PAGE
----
What does a Shopkeeper do?
Most owners or managers of smaller retail establishments are sometimes known as the shopkeeper of the store. A shopkeeper will interact with customers and answer questions about products or services; in many cases, the shopkeeper may perform the service for which the customer has entered the store. The various tasks of shopkeepers depend on the type of shop being run, though many, if not all, shop owners or managers will be responsible for managing payroll as well as the other finances for the store, managing stock, and preventing theft. Other duties may include shop-specific tasks, managing employees, and opening and closing the store each day.
As a shopkeeper, one might spend a fair amount of time alone. Many shops are small and require few or no additional employees, meaning the shopkeeper may be responsible for all aspects of the business. Significant time will be spent interacting with customers and addressing their needs, but even more time may be spent managing stock. This means ordering items, pricing items, putting items on sale, or creating new displays that showcase the items for sale. By extension, the shopkeeper must also manage the finances of the shop to ensure enough money is available to purchase stock for the store.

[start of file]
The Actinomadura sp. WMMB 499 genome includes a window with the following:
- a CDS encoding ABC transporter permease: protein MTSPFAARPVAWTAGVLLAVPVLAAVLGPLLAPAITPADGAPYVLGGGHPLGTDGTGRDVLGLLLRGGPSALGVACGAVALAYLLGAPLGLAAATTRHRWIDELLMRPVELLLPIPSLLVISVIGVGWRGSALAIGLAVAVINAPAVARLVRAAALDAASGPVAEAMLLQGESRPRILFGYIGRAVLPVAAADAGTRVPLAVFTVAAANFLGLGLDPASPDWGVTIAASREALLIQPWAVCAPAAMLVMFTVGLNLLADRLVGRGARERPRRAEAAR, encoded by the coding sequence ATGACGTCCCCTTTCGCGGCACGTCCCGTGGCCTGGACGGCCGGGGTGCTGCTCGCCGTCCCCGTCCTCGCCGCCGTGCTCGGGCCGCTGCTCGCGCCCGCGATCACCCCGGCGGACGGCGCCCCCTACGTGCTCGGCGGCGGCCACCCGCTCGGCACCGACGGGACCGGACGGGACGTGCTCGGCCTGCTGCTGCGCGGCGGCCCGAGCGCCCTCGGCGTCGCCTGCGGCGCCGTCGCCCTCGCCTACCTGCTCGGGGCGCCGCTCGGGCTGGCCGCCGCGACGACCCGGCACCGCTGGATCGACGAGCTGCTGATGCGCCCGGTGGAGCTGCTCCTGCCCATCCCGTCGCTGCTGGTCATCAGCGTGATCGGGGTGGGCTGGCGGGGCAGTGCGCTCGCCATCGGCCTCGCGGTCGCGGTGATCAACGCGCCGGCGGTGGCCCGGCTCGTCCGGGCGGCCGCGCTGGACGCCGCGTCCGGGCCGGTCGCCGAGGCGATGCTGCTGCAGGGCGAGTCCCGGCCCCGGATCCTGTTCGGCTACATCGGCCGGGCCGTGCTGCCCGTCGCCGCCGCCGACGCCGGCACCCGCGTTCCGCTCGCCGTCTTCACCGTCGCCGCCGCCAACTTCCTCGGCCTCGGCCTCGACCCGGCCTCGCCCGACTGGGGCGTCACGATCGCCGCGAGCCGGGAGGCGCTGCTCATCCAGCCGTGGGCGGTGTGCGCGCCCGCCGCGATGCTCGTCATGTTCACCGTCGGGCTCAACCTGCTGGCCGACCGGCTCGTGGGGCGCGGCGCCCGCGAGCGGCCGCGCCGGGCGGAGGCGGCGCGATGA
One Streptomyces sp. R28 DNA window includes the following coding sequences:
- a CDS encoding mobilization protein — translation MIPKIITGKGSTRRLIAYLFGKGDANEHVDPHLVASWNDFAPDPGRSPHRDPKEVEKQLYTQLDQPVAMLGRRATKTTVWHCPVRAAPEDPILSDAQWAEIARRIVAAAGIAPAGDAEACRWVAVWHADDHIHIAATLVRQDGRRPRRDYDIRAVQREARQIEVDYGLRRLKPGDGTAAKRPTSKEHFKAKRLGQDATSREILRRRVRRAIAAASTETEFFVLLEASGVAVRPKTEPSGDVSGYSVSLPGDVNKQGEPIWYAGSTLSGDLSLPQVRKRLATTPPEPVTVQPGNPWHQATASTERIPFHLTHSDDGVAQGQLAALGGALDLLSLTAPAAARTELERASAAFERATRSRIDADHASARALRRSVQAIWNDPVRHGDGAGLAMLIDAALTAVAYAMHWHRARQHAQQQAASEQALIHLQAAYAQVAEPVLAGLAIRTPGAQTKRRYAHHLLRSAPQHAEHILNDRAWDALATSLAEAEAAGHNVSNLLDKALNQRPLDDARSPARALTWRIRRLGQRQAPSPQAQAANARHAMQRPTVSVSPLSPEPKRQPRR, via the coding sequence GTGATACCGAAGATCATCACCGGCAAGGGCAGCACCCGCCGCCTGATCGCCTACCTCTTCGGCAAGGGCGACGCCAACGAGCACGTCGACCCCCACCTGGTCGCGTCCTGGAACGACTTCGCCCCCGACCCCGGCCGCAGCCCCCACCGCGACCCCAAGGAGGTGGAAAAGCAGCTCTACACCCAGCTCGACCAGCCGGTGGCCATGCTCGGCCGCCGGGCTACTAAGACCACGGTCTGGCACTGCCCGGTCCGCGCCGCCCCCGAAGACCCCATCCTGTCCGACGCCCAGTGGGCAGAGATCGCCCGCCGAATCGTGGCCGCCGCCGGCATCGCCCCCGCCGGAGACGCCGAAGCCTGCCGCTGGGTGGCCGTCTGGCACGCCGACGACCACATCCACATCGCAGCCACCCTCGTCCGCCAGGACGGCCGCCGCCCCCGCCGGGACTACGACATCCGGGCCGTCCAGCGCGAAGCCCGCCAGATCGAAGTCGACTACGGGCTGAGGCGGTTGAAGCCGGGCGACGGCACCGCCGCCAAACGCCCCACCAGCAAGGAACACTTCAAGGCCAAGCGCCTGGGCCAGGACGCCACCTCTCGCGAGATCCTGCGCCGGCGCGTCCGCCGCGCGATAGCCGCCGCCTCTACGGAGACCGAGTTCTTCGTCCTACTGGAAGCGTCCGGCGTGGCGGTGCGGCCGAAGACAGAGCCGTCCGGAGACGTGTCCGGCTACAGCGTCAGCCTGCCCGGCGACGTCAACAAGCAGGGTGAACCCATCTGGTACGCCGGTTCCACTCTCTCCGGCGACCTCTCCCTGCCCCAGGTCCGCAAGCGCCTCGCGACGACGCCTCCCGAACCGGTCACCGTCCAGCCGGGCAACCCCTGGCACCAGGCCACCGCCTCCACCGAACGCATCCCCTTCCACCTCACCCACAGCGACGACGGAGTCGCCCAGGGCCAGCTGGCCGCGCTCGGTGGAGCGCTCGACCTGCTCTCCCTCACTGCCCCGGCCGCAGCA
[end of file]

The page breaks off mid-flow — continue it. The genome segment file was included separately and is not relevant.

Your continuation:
If the shop is large enough to warrant hiring additional employees, the shopkeeper will be responsible for managing those employees. This means ensuring the employees get paid properly and on time; ensuring employees are covering all appropriate shifts; monitoring employee behavior to ensure customers are satisfied with their experiences in the shop; and hiring and firing according to need and performance. Shopkeepers may also be responsible for giving raises and promotions within the company. If the shop manager or owner is the only employee of the shop, that person will be responsible for rendering the services the shop offers; a bakery, for example, will require the owner or manager to make various pastries and other foods, and a locksmith may require the owner or manager to make keys, locks, and so on.
In some situations, shopkeepers may be responsible for the maintenance of the building in which the business is housed. This may not be an issue if the business is located in a larger building owned by a landlord, but shops that are operated out of a small space owned by the shopkeeper will require maintenance, and it must be done by the owner or manager. Shopkeepers may need to address plumbing and electrical issues, fire code adherence, building code adherence, or even basic repairs and maintenance such as replacing light bulbs, cleaning or replacing windows, or repairing floors or ceilings.
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